Thursday, December 20, 2007
CWL---A Short History of Jackson Studies Plus Five Essays
Whatever You Resolve To Be: Essays on Stonewall Jackson, A. Wilson Greene, University of Tennessee Press, 2005, 186pp., b/w illustrations, maps, index, paperback, $19.95.
I have the luxury of ordering inter-library loans and having them delivered to my desk. I frequently request a new book and read a few chapters before I order it for myself. Having encountered A. Wilson Greene's recent history of Civil War era Petersburg, Virginia and appreciating it, I requested an inter-library loan of Whatever You Resolve To Be. I read Robertson's biography of Stonewall Jackson when it came out in 1997 and decided I had covered Jackson thoroughly. I thought I would spend two hours on Greene's 2005 update of his 1991 work and send it back the same week I received it. Upon reading the Preface to the 2005 edition, I ordered a copy from AmazonZshops; it was $10.61 and that included $3.99 for shipping.
What convinced me to own the book was the preface to the 2005 edition; the 36 page review of Jackson studies from 1991 to 2005 is clear, concise and complete. Robertson's 1997 biography took its place at the center of Jackson studies. The understanding of Jackson which the public held from 1991 through 1996 is brief and illustrated by the author's effort to rename the Jackson Shrine, where 'The Arm' is buried to the Stonewall Jackson Shrine. The change was necessary in order to inform Andrew Jackson, Reggie Jackson, and Michael Jackson fans to keep moving on.
Robertson's conclusions regarding Jackson, Ron Maxwell's interpretations of them in Gods and Generals and those writers whose biographies found 'different Jackson's' are presented in an intriguing fashion by Greene. In a nutshell, much of Maxwell's Jackson behavior is plausible, if undocumented according to Robertson. Relying on his own understanding of Jackson, Greene sees Maxwell's Jackson as acting politically correct towards blacks but not necessarily historically accurate in 1862. Although, 'a more accurate Jackson emerged when Maxwell took his story to Moss Neck in the winter of 1863.' The films depiction of the May 1863 death are historically accurate. (xxxvi-xxxviii)
Other Jackson scholars produced efforts since the appearance of the Robertson biography. Byron Farwell's interpretation of Jackson 'judged Jackson more harshly that did his predecessors and his interpretations conflict with Vandiver, Henderson and Chambers pre-1960 and Centennial era biographies. Like Farwell, Paul Casdorph takes the biographies of that era to task for imagining from primary sources instead of letting the sources speak. Of course, some of those primary sources do romanticize Jackson. So, what is an historian to do with a host of mishandled primary sources that have thoroughly entered the popular culture in the course of 140 years?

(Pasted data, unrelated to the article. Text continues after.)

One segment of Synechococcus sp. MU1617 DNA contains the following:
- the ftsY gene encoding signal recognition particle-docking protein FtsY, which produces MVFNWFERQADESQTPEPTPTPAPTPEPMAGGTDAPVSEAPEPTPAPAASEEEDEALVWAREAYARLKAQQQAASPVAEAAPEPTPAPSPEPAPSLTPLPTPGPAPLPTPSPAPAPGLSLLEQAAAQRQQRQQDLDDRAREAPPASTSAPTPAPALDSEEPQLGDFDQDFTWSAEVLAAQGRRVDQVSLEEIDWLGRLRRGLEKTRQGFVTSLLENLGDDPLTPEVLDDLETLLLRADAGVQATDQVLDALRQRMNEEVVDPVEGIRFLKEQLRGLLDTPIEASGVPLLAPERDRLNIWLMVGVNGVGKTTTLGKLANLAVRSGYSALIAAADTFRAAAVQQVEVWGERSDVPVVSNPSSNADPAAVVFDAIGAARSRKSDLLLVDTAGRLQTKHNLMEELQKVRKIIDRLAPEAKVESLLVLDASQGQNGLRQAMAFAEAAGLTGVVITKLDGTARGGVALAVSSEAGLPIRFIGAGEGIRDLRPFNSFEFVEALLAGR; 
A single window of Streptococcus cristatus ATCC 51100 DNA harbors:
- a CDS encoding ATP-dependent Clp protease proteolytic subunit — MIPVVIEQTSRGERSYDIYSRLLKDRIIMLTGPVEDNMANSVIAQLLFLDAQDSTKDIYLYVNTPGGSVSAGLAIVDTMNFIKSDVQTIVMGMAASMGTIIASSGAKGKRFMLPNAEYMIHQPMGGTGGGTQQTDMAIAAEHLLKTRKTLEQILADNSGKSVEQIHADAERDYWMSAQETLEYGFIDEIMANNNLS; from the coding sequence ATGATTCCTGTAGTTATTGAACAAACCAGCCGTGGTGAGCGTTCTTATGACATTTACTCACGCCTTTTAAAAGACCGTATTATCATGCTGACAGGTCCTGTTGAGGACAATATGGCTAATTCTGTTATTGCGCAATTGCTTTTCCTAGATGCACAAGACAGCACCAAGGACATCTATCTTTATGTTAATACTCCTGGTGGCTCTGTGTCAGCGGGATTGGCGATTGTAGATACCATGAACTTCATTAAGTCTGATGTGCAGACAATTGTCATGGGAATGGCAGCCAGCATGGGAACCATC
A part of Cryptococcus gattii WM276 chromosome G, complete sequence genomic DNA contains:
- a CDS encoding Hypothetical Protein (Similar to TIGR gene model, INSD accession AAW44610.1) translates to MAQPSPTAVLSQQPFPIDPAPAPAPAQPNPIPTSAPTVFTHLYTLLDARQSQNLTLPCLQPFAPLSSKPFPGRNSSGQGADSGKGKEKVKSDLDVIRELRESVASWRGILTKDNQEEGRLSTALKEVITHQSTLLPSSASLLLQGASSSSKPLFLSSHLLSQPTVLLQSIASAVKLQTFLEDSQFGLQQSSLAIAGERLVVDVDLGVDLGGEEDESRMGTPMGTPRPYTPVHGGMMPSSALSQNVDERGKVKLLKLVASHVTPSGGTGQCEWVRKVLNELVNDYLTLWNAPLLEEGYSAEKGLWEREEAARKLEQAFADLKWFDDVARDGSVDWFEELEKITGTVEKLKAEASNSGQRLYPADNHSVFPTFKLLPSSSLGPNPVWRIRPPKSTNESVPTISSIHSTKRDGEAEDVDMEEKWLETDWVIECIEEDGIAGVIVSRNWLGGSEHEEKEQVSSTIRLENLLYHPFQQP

Hot topics in Jackson studies in the last decade have been the Jackson-Lee relationship. In the past 20 years, Lee has had his detractors and their writings have fed the interpretation of Jackson. Some writers see Jackson as the stronger partner in the relationship. Also, the Lost Cause school of interpretation has handled primary sources in such a way that may have tilted the interpretation of the partnership in favor of Lee. Greene looks to Peter Carmichael's work as addressing the issue of Gettysburg without Jackson and the writings of Henry Kyd Douglas, staff officier of the Army of Norhern Virginia. Ethan Rafuse's work on First Manassas receives high marks for putting the battle within the context of the 1861 mentality of the generals. The major works on the 1862 Valley Campaign are reviewed with the work of Saurer, Tanner, Ecelbarger and Krick being favorably appreciated. Sears and Burton on the Peninsula Campaign, Krick on Cedar Mountain, Hennessey on Second Manassas. The Battle of Chantilly/Ox Hill received two studies, both of which are well researched and written notes Greene. Contested terrain, the Sharpsburg Campaign, is covered by Sears, Harsh and Hearn; each contributes different understandings of Jackson's efforts in the campaign.
Recently, two landmark studies of Fredericksburg have appeared; Rable and O'Reilly has offered thorough and complete works on the battle. Rable has developed Fredericksburg in the context of fall and winter of 1862 and O'Reilly was developed Fredericksburg in the context of boots-on-the-ground. On Chancellorsville, Sears and Furgurson offered two books; Sears finds luck playing a huge part in CSA success and Furgurson sees the Lee-Jackson relationship at its height.
Conflicting studies address Tom Jackson and his health issues; the mid-19th century context of health is reviewed and the stereotype of Jackson the hypochondriac is rejected. Jackson's education, his maxims, and his teaching style are reviewed in separate scholarly articles. All of these works prompted Greene to review with five essays, written in the late 1980s and early 1990s. He sets forth 12 pages of agreements and disagreements with the literature he reviews in his 2005 preface.
It was on the strength of this 2005 preface/essay that I purchased the book. In particular I am looking forward to the Fredericksburg essay in which he addresses the breakthrough of Meade's Division of Jackson's lines on December 13th.